As the COVID-19 pandemic enters its third month, the number of positive cases reported by the state and the number of deaths attributed to the virus have taken some erratic turns, especially in the past few days.
One thing is presently clear, however: the data is not yet moving in the direction that state health officials would like, particularly as Gov. Kay Ivey’s moves to relax restrictions have been in place long enough to have a possible effect on the data.
The seven-day moving average of new cases reported each day has set a new high since that average was first calculated by BirminghamWatch on March 19.
In the past seven-day period, the number of new cases each day has grown markedly, with two of the highest daily increases falling in that time frame. Wednesday’s new-case numbers showed a big jump over 24 hours — 676 new positive results, which is more than 50% higher than the previous high of 424 new cases on April 11. Furthermore, the seven-day period began with an increase of 401 cases on Thursday, May 14, the third-highest daily increase.
As of late Wednesday night, the figures posted by the Alabama Department of Public Health show that 13,052 people have tested positive and 522 deaths have been attributed to the virus. That’s an increase of 2,352 positive cases (up just less than 22%) from last week and 72 deaths (up 16%).
The seven-day moving average of daily new cases finished the period at 336.00. That’s 49 cases per day more than the average for the week ending May 13.
But the moving average of new deaths per day was 10.29 in the current period, which is a sharp decline from the 15.29 average in the previous seven days. Three days out of the past seven had a total of just six deaths reported.
The trend upward in most data sets is causing some alarm for State Health Officer Dr. Scott Harris, who commented in an interview with the Alabama Political Reporter on May 17 that “(t)he numbers are not headed in the right direction, especially in some parts of the state.”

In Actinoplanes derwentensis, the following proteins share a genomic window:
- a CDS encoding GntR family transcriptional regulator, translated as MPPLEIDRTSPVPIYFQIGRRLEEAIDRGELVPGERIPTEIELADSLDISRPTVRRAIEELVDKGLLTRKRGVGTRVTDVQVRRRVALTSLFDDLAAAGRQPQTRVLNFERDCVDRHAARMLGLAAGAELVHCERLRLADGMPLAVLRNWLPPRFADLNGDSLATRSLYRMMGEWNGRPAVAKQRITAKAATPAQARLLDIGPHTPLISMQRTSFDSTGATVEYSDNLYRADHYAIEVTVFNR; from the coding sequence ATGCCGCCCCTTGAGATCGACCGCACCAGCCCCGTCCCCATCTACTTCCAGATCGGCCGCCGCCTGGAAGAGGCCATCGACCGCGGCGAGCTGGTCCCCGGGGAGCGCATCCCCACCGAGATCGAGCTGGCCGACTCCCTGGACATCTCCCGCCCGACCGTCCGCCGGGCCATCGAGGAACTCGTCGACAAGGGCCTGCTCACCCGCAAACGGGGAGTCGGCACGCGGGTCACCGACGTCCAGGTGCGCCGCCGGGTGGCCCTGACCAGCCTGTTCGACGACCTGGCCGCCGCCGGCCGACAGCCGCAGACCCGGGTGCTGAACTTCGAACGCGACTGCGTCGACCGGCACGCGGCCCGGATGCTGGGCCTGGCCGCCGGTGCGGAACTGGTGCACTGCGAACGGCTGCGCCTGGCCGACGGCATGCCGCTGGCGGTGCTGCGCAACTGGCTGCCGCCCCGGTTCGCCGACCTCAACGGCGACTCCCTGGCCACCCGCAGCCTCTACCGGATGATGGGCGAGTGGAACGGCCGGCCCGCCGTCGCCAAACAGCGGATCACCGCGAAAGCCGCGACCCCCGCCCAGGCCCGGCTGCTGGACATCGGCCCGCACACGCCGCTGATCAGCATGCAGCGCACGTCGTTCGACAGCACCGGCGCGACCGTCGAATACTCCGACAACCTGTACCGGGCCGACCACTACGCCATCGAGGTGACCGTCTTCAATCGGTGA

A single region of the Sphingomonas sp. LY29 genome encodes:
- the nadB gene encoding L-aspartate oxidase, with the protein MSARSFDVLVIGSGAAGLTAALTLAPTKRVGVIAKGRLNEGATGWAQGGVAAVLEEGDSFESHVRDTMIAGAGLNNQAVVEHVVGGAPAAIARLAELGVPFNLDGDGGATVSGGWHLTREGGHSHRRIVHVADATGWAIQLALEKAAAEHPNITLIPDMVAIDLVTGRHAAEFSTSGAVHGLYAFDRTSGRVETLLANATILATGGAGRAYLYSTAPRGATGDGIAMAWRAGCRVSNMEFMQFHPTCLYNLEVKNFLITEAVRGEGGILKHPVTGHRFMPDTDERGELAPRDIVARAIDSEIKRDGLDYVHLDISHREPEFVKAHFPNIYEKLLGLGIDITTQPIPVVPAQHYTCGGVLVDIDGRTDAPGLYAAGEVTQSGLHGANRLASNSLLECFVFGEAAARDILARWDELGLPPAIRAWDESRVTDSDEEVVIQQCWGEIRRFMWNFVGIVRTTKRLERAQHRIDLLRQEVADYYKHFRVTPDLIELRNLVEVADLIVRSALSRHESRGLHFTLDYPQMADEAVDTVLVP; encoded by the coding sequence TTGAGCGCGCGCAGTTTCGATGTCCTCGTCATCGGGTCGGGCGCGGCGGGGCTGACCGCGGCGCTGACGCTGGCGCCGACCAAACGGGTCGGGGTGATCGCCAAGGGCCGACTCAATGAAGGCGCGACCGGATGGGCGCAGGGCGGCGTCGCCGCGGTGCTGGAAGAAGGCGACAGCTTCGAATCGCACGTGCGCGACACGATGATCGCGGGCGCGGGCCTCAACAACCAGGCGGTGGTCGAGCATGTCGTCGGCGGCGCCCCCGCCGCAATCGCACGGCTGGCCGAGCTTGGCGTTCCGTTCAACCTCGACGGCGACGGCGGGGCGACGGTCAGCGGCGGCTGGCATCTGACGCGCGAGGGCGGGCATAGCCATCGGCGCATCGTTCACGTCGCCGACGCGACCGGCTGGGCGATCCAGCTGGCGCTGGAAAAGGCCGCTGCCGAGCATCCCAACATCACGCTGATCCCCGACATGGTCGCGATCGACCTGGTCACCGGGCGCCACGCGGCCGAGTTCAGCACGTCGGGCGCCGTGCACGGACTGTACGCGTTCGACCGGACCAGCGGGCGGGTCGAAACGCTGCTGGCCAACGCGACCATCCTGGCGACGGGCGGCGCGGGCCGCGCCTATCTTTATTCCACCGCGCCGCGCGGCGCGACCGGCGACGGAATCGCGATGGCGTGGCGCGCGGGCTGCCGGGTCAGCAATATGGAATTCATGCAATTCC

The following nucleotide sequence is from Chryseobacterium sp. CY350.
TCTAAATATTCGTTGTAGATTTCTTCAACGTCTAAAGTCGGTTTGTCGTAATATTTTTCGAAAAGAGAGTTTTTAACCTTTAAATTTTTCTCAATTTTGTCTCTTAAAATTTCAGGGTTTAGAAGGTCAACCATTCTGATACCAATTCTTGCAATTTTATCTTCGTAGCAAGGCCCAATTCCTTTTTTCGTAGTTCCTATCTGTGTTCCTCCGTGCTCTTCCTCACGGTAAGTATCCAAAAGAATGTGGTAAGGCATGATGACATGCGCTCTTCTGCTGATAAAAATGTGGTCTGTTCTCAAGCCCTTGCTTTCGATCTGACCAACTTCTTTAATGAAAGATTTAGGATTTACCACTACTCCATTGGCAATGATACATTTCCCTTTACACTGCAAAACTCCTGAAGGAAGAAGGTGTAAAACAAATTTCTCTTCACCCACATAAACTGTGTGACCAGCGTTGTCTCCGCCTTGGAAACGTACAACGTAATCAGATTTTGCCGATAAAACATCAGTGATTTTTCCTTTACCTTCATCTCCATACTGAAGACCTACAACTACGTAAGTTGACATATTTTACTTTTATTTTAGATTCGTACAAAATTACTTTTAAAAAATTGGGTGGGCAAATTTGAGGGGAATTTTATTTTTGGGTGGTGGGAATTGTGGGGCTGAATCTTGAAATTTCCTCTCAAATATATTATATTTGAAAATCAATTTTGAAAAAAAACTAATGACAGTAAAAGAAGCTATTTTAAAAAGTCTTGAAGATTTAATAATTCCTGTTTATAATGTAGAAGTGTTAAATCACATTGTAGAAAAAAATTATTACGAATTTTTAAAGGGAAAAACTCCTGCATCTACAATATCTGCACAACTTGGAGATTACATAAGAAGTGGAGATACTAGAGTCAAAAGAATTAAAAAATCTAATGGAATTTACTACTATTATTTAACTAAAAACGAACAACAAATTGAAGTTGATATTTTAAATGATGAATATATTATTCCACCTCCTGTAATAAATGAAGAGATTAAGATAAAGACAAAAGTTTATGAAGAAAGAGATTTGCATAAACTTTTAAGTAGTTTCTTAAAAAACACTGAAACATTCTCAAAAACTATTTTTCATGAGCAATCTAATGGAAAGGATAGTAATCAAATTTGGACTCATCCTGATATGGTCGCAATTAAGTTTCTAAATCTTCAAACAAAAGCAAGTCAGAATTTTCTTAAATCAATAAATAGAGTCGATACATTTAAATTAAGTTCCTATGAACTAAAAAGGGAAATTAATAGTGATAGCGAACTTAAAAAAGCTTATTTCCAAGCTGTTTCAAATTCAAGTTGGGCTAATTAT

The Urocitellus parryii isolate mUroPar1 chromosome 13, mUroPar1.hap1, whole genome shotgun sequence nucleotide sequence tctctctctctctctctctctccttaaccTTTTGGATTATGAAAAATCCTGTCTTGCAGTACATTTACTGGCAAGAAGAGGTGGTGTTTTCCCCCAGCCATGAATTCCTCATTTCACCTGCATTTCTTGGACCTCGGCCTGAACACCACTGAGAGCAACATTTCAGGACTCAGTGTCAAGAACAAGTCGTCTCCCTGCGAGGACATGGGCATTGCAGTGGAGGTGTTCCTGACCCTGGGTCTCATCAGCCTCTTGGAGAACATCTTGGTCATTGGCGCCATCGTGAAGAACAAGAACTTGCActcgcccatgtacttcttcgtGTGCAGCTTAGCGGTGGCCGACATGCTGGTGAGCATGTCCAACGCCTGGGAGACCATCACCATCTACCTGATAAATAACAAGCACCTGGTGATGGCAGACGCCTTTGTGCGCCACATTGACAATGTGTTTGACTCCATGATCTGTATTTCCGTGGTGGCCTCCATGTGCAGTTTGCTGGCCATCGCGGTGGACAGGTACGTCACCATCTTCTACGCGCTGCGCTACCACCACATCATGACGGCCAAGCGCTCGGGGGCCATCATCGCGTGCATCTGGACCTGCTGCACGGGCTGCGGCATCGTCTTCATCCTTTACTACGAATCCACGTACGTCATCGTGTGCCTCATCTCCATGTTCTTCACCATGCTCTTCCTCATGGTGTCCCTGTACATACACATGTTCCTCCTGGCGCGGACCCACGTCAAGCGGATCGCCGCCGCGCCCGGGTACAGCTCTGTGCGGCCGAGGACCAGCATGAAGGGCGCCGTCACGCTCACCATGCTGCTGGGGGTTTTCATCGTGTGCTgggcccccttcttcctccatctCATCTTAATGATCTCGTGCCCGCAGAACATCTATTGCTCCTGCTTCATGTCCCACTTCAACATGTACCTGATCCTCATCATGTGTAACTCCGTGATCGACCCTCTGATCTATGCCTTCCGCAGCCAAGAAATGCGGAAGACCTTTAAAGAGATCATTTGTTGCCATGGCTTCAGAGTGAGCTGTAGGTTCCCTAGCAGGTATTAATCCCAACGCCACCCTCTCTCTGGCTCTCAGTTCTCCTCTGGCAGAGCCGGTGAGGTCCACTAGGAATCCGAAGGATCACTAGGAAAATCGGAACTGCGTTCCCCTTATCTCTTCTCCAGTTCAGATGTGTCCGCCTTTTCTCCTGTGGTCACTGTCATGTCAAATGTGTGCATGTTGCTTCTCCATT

It’s been 10 days since Ivey released her amended “Safer at Home” order that allows restaurants to reopen with limited table seating, close-contact service providers such as barber shops and hair salons to operate under certain guidelines, and Gulf Coast beaches to open to unlimited gatherings, as long as the six-foot separation rule is observed. The first wave of openings, allowing stores and businesses to reopen with restrictions and elective medical procedures to resume, took effect May 1.
The general rule of thumb is that COVID-19 takes five days to about two weeks to incubate, so increases in positive cases and deaths plausibly could be linked to relaxed restrictions. UAB doctors said Wednesday that they are not sure whether the increases in confirmed COVID-19 cases are a result of testing more people or increased community transmission, but either way it prompted them to urge people to continue social distancing and hygiene practices.
Cases by County
Mobile County still remains atop the county numbers in both positive cases and deaths, with 1,822 cases among 16,902 people tested and 106 deaths, which is 10 more than last week. Jefferson County tallied 1,433 positives in 30,856 tests and had 83 deaths, up by 19.
Montgomery County has seen a marked uptick in positive cases with 994, third highest in the state. Marshall County now ranks fourth with 641 cases, followed by Lee County with 461. In the Birmingham area, Tuscaloosa has reported 431 cases (sixth in the state), Shelby County has 414 (seventh), Walker County has 164, St. Clair County 95, Bibb County 52 and Blount County has 47. Shelby County reports 19 deaths, Tuscaloosa County has tallied eight, while Walker, Bibb, St. Clair and Blount counties have reported one death each.
Here is the full list of counties with number of cases, number of tests for the disease and deaths.
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